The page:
Stephen Lawrence father to address Belfast forum on racism in policing
The father of murdered teenager Stephen Lawrence is to address a major gathering in Northern Ireland of black police officers on efforts to tackle racism within UK forces.
Neville Lawrence will be a guest speaker at the National Black Police Association's (NBPA) annual conference, which is being hosted here for the first time.
The theme of this year's meeting is how far policing has come since a landmark inquiry into Stephen's 1993 murder in south-east London found evidence of institutional racism in the police.
The Macpherson Inquiry urged major reforms, making 72 recommendations for change within policing.
Mr Lawrence said he was looking forward to taking part in the event here.
"I realise there is still a lot of work to do with racism in policing and I will assist the police service in preserving Stephen's legacy and adherence to the ethos of the Macpherson Inquiry," he said.
The PSNI is hosting the NBPA conference and general meeting over three days in October.
Imran Khan QC, who represented the Lawrence family at the inquiry, will also speak at the event.
During the conference a special award will be presented to Constable Wayne Marques - a British Transport Police officer who confronted the London Bridge terror attackers in June of last year.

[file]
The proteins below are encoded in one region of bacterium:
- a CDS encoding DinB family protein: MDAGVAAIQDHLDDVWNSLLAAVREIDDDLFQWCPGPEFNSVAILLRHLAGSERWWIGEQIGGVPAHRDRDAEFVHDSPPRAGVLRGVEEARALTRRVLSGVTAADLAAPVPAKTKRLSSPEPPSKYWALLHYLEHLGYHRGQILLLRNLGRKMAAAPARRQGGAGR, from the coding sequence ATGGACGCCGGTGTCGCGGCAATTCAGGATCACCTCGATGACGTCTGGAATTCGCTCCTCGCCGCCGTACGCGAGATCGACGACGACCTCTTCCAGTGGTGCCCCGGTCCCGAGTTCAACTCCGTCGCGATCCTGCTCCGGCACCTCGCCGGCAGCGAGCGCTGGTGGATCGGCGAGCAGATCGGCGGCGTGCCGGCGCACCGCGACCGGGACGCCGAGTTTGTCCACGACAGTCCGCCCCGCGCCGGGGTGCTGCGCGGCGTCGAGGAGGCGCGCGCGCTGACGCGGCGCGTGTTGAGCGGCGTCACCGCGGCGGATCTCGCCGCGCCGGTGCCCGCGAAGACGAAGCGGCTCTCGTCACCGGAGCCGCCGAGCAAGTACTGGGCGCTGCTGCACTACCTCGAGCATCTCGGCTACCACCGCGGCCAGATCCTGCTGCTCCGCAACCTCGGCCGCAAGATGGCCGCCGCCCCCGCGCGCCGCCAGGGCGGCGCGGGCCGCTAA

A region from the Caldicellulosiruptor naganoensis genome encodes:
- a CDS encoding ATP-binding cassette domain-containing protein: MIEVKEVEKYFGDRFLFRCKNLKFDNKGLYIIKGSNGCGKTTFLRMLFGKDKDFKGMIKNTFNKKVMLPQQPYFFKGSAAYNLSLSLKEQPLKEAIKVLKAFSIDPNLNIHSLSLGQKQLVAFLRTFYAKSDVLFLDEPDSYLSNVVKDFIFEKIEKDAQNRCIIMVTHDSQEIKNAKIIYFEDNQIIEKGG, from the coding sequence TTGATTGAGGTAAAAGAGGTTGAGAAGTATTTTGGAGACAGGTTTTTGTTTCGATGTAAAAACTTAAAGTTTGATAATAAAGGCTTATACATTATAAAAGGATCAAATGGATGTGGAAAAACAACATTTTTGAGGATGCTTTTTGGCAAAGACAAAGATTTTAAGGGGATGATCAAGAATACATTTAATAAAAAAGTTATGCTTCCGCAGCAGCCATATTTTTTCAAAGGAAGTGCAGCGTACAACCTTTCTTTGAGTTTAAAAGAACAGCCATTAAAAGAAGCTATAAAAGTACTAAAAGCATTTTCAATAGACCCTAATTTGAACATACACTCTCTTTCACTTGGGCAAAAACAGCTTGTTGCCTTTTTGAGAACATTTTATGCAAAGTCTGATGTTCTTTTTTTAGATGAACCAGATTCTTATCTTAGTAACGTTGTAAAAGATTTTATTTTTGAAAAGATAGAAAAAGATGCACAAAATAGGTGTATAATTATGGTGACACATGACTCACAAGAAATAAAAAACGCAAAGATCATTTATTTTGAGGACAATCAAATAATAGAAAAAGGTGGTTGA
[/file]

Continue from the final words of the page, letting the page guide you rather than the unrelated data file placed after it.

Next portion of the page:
NBPA president Sergeant Tola Munro said: "I am delighted to bring the NBPA national conference to Belfast. It is an ideal setting to highlight some of the challenges we still face in dealing with race relations in policing and wider society.
"I have no doubt that the great people of Belfast will welcome delegates and appreciate what positive changes we can bring to policing and the communities we serve."
PSNI Deputy Chief Constable Drew Harris said: "We are delighted to be hosting the annual NBPA conference for the first time in Northern Ireland and look forward to welcoming delegates to our great city.
"The NBPA, supported locally by our Ethnic Minority Police Association, have been developing a comprehensive programme and have secured the attendance of a number of internationally renowned speakers."
He added: "The theme - 20 years on: the Macpherson Inquiry: How far have we come? - will allow those attending to reflect on the progress which has been made since Stephen was murdered in 1993 and consider the many challenges which we face."